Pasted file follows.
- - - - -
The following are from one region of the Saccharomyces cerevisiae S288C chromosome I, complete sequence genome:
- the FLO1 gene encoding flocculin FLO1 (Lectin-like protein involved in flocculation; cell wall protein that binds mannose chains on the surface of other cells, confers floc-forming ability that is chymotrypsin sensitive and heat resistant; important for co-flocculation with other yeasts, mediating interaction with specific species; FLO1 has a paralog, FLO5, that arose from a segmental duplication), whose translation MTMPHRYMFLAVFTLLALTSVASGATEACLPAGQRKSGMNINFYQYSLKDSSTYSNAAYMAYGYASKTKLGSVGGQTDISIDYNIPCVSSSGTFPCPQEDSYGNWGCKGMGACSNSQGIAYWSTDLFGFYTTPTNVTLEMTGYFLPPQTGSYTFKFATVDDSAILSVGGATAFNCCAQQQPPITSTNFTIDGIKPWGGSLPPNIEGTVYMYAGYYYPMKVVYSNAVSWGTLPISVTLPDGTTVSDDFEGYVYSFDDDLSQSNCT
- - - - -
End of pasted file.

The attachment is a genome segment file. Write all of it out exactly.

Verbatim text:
The following are from one region of the Saccharomyces cerevisiae S288C chromosome I, complete sequence genome:
- the FLO1 gene encoding flocculin FLO1 (Lectin-like protein involved in flocculation; cell wall protein that binds mannose chains on the surface of other cells, confers floc-forming ability that is chymotrypsin sensitive and heat resistant; important for co-flocculation with other yeasts, mediating interaction with specific species; FLO1 has a paralog, FLO5, that arose from a segmental duplication), whose translation MTMPHRYMFLAVFTLLALTSVASGATEACLPAGQRKSGMNINFYQYSLKDSSTYSNAAYMAYGYASKTKLGSVGGQTDISIDYNIPCVSSSGTFPCPQEDSYGNWGCKGMGACSNSQGIAYWSTDLFGFYTTPTNVTLEMTGYFLPPQTGSYTFKFATVDDSAILSVGGATAFNCCAQQQPPITSTNFTIDGIKPWGGSLPPNIEGTVYMYAGYYYPMKVVYSNAVSWGTLPISVTLPDGTTVSDDFEGYVYSFDDDLSQSNCT